Biofuels policy is on the wrong road
Biofuels policy is on the wrong road
For almost two decades, the Environmental Working Group has advocated for protecting vulnerable people from toxic contaminants, ending crop subsidies that encourage environmental harm and investing instead in conservation and sustainable development.
And over the last half decade, EWG has analyzed the available scientific data and concluded that the nation’s biofuels policy is going down the wrong road.
This week The Washington Post took a similar stand in an editorial that called on Congress to end its expensive habit of protecting corn ethanol with three expensive, taxpayer-funded giveaways:
…a $6 billion-a-year tax subsidy to those who blend it into gasoline, a tariff on competing imports and a mandate that billions of gallons enter Americans’ fuel tanks every year…
The editors called on lawmakers to call a halt to “three decades of federal patronage of the industry” as it works to cut the federal deficit.
“Saving money by slashing ethanol supports should be among the most obvious items in any debt deal. President Obama and the House of Representatives should join the Senate in good sense.”
In addition, the editorial cited the compelling argument of EWG’s legislative analyst Sheila Karpf that “higher production of corn contributes to the depletion of soils and the dirtying of water.”
Today (July 7), EWG’s Chief of Staff and General Counsel Heather White took that argument and others directly to Capitol Hill, testifying before the House Science, Space and Technology Subcommittee on Energy and Environment. The hearing, titled “Hitting the Ethanol Blend Wall: Examining the Science on 15,” examined the scientific and technical issues related to the Environmental Protection Agency’s recent decisions allowing the sale of ethanol blends of up to 15 percent.
EWG strongly opposed the EPA’s decision to waive the federal Clean Air Act to allow the percentage of ethanol blended with gasoline to increase by 50 percent, from 10 to 15 percent. Scientific data indicates that E15 and higher blends will hurt the environment and public health and likely result in a consumer nightmare for small engine owners, boaters and owners of older vehicles, who may find their engines damaged and their warranties voided.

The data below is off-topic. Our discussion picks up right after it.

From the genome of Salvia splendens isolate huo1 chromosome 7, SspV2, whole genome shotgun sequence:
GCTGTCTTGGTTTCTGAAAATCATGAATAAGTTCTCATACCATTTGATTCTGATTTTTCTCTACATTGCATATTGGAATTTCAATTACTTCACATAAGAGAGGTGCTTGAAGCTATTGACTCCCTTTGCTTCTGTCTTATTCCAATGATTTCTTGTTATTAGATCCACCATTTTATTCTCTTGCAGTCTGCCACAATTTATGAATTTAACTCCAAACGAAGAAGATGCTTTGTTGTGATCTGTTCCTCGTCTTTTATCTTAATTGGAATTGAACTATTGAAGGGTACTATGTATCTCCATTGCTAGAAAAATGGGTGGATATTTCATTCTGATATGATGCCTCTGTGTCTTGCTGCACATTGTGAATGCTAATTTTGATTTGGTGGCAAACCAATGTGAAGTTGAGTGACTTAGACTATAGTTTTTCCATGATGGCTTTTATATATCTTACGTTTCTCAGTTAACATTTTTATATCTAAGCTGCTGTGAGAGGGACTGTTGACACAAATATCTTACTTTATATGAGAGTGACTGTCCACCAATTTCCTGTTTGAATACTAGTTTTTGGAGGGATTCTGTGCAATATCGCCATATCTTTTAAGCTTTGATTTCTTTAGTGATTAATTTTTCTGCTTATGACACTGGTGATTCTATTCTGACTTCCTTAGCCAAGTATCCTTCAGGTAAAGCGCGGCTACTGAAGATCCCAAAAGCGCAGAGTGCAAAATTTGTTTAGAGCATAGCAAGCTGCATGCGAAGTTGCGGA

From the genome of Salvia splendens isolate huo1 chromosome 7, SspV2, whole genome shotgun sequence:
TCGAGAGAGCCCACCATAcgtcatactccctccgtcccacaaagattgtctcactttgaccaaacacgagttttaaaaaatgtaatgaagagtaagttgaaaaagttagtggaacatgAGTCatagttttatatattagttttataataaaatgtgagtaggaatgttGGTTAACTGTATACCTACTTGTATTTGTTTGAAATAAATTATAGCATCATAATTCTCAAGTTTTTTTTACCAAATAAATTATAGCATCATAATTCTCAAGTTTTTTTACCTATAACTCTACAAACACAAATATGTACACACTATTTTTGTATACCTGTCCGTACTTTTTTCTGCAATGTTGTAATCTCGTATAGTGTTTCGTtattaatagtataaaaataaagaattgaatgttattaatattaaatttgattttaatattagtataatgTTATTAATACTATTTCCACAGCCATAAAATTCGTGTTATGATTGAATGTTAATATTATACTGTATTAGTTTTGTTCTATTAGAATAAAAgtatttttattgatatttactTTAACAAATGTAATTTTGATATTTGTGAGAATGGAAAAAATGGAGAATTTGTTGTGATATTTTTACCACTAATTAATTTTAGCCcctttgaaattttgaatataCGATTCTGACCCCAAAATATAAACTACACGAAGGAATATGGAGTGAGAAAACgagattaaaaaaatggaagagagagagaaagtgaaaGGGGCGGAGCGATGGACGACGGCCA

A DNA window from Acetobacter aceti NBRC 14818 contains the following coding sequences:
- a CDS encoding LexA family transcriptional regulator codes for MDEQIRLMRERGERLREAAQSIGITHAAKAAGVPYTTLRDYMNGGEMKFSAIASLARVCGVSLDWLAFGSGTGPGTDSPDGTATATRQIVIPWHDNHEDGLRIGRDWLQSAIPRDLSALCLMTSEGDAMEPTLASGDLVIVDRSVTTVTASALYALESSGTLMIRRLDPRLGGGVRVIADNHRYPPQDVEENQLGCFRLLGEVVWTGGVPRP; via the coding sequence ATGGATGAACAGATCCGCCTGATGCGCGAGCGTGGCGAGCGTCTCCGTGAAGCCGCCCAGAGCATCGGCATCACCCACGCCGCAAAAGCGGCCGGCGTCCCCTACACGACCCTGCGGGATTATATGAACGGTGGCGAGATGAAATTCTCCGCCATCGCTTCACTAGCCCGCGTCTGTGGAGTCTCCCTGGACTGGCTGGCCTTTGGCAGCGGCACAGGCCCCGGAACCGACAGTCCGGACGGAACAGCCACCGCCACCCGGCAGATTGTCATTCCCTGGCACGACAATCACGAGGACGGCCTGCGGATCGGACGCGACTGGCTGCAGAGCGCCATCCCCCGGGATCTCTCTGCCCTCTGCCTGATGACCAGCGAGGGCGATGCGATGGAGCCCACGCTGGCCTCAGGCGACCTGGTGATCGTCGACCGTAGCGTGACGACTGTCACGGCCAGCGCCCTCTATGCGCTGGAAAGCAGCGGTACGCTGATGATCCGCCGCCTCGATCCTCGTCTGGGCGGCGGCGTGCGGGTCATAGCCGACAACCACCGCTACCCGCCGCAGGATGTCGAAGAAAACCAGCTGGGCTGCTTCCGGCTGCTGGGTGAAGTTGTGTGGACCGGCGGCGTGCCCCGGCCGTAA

We believe in a strong, vibrant, well-funded EPA and robust authority for the administrator. Most of the time, we’re on EPA’s side. This agency protects our public health and has saved billions of dollars in health care costs through environmental enforcement and regulation.
But, we think this decision is a bad call. It asks Americans to play roulette at the gas station if they fill an unapproved vehicle with E15.
EWG is urging Congress to:
(1) Allow the ethanol tax credit to expire in 2011 and eliminate other oil subsidies and tax breaks.
(2) Reject corn ethanol industry proposals for government grants and loan guarantees to support infrastructure such as blender pumps, corn ethanol pipelines and mandates for flex-fuel vehicles.
(3) Invest in focused research on advanced biofuels, including those recommended by the federal Interagency Biofuels Task Force, that would significantly reduce greenhouse gases, do not compete with or displace food crops and are environmentally sustainable over the short and long-term.
(4) Reform the Renewable Fuels Standard by freezing and phasing out conventional biofuels mandates and adding significant and enforceable environmental safeguards to the advanced biofuels mandate.
(5) Support policies that would cut gasoline consumption by encouraging drivers to make fewer trips, carpool and invest in vehicles or forms of transportation that actually reduce dependence on fossil fuels.
Now is the time to take a fresh look at our biofuels policy and get it on the right track. It is critical for the federal government to encourage biofuels that are compatible with existing infrastructure, conserve soil and water, and do not compete with the global food supply.